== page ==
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‘Apply by fax’: Before it can hire foreign workers, Trump’s Mar-a-Lago Club advertises at home — briefly

Do President Trump’s Mar-a-Lago Club’s hiring practices align with his vow for U.S. companies to give priority to American workers? (Video: Peter Stevenson, Bastien Inzaurralde/The Washington Post, Photo: Jabin Botsford/The Washington Post)

President Trump’s Mar-a-Lago Club needs to hire 35 waiters for this winter’s social season in Palm Beach, Fla.

Late last month, the club placed an ad on page C8 of the Palm Beach Post, crammed full of tiny print laying out the job experience requirements in classified ad shorthand. “3 mos recent & verifiable exp in fine dining/country club,” the ad said. “No tips.”

The ad gave no email address or phone number. “Apply by fax,” it said. The ad also provided a mailing address. It ran twice, then never again.

This was an underwhelming way to attract local job-seekers. But that wasn’t the point. The ads were actually part of Mar-a-Lago’s efforts to hire foreign workers for those 35 jobs.

About a week before the ads ran, the president's club asked the Labor Department for permission to hire 70 temporary workers from overseas, government records show. Beside the 35 waiters, it asked for 20 cooks and 15 housekeepers, slightly more than it hired last year.

To get visas for those workers, Mar-a-Lago, like other businesses that rely on temporary employees each year, must first take legally mandated steps to look for U.S. workers. That includes placing two ads in a newspaper.

Typically, this attempt to recruit U.S. workers is a ritualized failure. Its outcome is usually a conclusion that there are no qualified Americans to hire, justifying the need for the government to issue the visas.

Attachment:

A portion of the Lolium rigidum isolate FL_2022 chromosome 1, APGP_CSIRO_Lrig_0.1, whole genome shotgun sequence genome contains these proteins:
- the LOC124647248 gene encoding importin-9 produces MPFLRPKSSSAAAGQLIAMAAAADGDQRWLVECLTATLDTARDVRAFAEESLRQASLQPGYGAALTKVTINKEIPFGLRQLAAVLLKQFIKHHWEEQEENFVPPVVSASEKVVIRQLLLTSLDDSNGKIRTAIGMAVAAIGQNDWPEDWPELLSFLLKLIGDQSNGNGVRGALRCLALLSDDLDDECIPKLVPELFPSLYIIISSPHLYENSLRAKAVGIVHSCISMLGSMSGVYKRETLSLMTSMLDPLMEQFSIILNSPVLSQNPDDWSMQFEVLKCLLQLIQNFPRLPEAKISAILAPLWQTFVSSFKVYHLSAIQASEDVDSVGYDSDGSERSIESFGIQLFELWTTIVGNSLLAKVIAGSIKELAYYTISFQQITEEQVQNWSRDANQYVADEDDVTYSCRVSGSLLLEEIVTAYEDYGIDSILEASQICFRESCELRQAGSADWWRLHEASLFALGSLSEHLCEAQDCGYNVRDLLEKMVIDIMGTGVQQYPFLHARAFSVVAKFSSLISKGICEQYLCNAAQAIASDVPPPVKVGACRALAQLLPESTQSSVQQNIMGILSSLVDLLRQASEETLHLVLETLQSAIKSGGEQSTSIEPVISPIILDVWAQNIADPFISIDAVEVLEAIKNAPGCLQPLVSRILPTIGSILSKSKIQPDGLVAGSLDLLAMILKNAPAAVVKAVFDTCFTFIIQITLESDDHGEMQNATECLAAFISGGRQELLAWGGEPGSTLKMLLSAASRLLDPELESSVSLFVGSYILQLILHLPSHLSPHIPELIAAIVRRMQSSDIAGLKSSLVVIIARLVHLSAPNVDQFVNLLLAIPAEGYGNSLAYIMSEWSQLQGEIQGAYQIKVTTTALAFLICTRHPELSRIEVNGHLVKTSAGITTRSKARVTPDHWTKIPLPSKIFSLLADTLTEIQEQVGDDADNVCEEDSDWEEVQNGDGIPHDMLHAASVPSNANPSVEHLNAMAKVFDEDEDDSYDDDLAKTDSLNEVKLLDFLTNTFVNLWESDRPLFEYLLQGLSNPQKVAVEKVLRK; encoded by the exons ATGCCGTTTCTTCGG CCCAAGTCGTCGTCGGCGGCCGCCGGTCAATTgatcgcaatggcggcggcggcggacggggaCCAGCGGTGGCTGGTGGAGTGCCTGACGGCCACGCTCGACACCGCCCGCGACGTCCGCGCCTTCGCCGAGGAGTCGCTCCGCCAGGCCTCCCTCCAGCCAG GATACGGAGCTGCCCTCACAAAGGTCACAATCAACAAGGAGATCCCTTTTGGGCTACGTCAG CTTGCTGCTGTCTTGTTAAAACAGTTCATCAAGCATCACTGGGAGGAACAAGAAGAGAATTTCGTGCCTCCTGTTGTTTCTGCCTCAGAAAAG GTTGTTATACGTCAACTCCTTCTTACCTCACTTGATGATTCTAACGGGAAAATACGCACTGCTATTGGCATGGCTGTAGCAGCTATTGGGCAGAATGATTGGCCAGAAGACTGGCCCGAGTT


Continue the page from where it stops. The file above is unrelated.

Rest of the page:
In the past few days, that ritual began again at Mar-a-Lago, Trump’s members-only club that opens every winter and has become a frequent destination for the president.

The club’s request for visas stood out because it came in the middle of “Made in America Week” at the White House, as Trump and his administration sought to highlight his push to remake U.S. trade policy. Even as Trump urged other U.S. businesses to “hire American,” his business was gathering evidence to prove that it couldn’t.

Officials at Mar-a-Lago and at the Trump Organization did not respond to questions for this article. Neither did a White House spokeswoman.

During the 2016 presidential campaign, Trump defended his practice of using foreign workers at his club — even as he blamed immigrants for taking American jobs and keeping wages low for native-born workers.

"It's very, very hard to get people. But other hotels do the exact same thing. . . . This is a procedure. It's part of the law," he said during a Republican candidates debate in March 2016, after Sen. Marco Rubio (Fla.) criticized him for using foreigners at Mar-a-Lago. "I take advantage of that. There's nothing wrong with it. We have no choice."

The category of visas requested by Mar-a-Lago is called H-2B, and the visas are intended for workers doing temporary jobs in nonagricultural fields. The number is theoretically limited to 66,000 per year, although that cap is frequently lifted: This year, for instance, the Trump administration added 15,000 visas after employers complained that they couldn't get the workers they need.

The visas are common across the hospitality industry, including at other resorts in Palm Beach, where an influx of visitors for only a few months each year means businesses must find workers willing to take temporary — and, often, labor-intensive — jobs.

Youcheng Wang, a professor at the University of Central Florida's Rosen College of Hospitality Management, said Florida's tourism industry is utterly dependent on these workers.